This is the first in a series of guest posts from Rhiannon Roy – a freelance writer, travel photographer and hiking instructor from London, who recently spent two weeks exploring Myanmar.
Bagan, the ancient city and former capital of Burma, is an intriguing expression of antiquated religious devotion. Set within an arid landscape of sand and tamarind trees, and framed by they hazy smudge of distant mountains, an incredible 10,000 religious monuments are packed into the 102 square km area, with little sign of human life between them.
And those are just the temples, pagodas and shrines that have survived the years of earthquakes and Mongol invasion. It would take months to see every relic of religious history in Bagan, so if you only have a few days, here are some tips on how to make the most of your trip:
Commandeering a motorbike and navigating the hectic Burmese roads may seem daunting, but electric bikes are by far the best way to get a feel for the ancient city, and the dirt tracks of Bagan are far less scary than the MarioKart-esque roads of Mandalay and Yangon. Being able to choose your own routes and stops allows you to explore exactly what you want to see and stumble upon otherwise-undiscovered nooks which make the trip truly your own.
Memories of your first driving lesson may flash before your eyes when you climb aboard: you immediately panic at how fast you are moving, but you are actually toddling down the road at 10mph. You quickly get used to it; myself (scraped through my driving test a year ago and haven’t driven since) and my aunt (nearly frozen with terror) were soon happily trundling off on our own.
Nervous drivers can easily spend the entire day on the first of three-speed settings, which caps 20mph as your maximum speed and allows you to leisurely roll along at the pace of a mobility scooter. Stick to the right, aim for smaller roads where possible (although avoid footpaths, which can get too sandy for the bike) and remember that when other road users beep behind you, you are not (necessarily) doing something wrong – they are likely just warning you of their presence or their intention to overtake. Stay going straight and let them navigate around you.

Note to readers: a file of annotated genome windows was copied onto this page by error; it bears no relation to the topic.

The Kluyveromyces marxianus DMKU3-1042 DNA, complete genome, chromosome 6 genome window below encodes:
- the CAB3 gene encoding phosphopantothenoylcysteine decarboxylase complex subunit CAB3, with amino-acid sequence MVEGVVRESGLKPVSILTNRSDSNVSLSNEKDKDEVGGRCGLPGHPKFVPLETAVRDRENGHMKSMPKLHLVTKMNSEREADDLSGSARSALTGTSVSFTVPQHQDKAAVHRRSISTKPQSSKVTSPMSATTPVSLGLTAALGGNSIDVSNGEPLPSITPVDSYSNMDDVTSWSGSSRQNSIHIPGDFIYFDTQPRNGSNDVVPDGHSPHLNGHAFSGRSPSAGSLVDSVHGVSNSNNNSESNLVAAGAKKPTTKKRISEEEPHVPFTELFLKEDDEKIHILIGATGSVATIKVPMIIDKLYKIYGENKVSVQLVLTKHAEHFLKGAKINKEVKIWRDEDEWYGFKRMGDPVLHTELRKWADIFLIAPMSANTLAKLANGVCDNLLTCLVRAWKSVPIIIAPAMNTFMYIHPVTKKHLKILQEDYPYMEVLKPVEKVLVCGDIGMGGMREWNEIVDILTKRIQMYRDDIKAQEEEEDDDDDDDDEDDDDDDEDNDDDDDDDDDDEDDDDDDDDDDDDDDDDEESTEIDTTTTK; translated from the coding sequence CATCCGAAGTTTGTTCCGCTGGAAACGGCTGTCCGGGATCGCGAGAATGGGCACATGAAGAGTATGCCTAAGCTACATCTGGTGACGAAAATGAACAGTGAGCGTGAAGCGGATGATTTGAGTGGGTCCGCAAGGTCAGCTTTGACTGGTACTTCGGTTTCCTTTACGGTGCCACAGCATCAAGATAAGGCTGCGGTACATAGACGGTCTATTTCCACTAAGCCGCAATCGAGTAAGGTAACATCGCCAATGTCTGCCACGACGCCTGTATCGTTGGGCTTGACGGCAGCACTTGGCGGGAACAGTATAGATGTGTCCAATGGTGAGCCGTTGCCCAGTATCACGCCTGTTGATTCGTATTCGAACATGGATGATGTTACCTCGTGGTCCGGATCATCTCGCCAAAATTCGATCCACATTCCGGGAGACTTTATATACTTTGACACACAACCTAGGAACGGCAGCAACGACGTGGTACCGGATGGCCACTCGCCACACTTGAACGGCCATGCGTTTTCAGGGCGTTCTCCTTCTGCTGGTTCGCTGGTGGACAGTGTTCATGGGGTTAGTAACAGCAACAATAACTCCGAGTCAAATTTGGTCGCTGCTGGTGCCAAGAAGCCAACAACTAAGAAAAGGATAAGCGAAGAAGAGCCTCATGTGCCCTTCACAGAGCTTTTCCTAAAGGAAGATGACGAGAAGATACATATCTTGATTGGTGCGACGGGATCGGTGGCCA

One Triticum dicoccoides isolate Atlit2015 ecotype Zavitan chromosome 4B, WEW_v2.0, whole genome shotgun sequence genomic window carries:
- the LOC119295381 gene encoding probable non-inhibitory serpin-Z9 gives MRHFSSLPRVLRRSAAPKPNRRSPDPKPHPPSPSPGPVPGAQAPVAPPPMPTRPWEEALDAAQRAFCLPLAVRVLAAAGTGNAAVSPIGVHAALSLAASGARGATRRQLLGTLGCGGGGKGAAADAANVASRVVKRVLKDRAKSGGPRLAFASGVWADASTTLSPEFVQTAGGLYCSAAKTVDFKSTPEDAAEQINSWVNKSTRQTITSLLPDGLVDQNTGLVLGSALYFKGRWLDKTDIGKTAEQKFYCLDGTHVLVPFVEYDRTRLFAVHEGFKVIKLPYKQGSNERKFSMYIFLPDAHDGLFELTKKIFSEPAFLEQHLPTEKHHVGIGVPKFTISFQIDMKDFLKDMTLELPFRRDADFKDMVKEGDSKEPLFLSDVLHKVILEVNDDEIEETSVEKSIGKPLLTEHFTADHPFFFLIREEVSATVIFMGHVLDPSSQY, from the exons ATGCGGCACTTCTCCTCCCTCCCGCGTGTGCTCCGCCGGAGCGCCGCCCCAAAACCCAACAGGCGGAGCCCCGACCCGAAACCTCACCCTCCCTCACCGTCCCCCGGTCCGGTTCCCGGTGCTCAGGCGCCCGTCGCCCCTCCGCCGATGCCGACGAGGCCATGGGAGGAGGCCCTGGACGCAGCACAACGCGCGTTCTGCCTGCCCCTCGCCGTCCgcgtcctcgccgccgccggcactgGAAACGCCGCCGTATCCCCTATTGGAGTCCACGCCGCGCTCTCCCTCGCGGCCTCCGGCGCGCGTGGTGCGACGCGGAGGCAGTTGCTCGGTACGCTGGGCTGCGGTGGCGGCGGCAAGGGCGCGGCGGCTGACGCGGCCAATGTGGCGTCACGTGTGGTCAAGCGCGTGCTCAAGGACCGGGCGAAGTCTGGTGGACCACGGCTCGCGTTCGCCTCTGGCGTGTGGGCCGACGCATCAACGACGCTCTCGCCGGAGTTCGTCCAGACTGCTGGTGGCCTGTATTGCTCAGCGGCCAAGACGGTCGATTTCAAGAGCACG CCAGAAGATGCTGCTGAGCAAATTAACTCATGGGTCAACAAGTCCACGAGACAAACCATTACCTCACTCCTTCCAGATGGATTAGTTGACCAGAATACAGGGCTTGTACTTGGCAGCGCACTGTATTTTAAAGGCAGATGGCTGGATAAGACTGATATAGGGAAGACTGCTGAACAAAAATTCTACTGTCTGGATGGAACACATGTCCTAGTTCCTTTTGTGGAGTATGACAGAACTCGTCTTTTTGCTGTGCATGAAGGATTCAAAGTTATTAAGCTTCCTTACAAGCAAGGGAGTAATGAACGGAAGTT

Day rental: 5,000-6,000 kyat per bike, each bike can carry two people.
MAKE A MAP
I would highly recommend downloading the app maps.me, which provides detailed offline maps of countries and keeps track of your location without the internet. You customise your map by dropping coloured pins at particular sights, restaurants, hotels, etc, and it can show you how to get from one to the other.
Before venturing out on the bikes, I dropped pins on the ‘important’ temples that we wanted to visit and the next day we simply drove from one to the other. Not needing to worry where we were or whether we were heading in the right direction meant that I could appreciate the scenery around me on the ride (and focus on adhering to the foreign traffic system).
FIND A GOOD SPOT FOR SUNRISE AND SUNSET
The panoramic backdrop of thousands of shrines melting into the distance makes a wonderfully photogenic sunrise and sunset from the right location. Several are noted on maps.me, otherwise your hotel and other friendly tourists will happily give you recommendations. If you can find a secluded spot not stuffed with 200 other tourists, then all the better. For sunrise, make sure you are in Old Bagan, as you will be able to snap a shot of the hot air balloons rising with the sun. You can take the balloon ride yourself, however, it is expensive for a 45min trip ($300-$350 per person) and you will need to book it well in advance.
TAKE A HALF-DAY TRIP TO MOUNT POPA
Jump in a taxi for an hour and you’ll come across a huge boulder stretching up into the sky from surprisingly flat surroundings, on the top of which a golden temple is perched. The steps leading up to the temple wind around the rock and are inhabited by scores of playful monkeys. They are unlikely to be interested in you (unless you have food, which I would strongly recommend leaving behind!), but they run about the stairs and clatter over the rooftop around you. The monkeys are kept in check and the stairs are continuously mopped clean by locals, who may ask you for donations for the cleaning as you ascend.
Reaching the summit takes a surprisingly short 15-20 mins. At the top, the temple for the nats (animist spirits which have been largely assimilated into Burmese Buddhism) looks a lot gaudier than from the bottom, however, the view provides a 360-degree panorama of the surrounding countryside, which is pretty spectacular.
Bagan can be reached from Mandalay, the nearest major city, by boat ($40, 8hrs), by bus (15,000 kyat (£10), 5-6hrs) or by air. Flights and buses to and from Yangon and Inlay Lake are also available.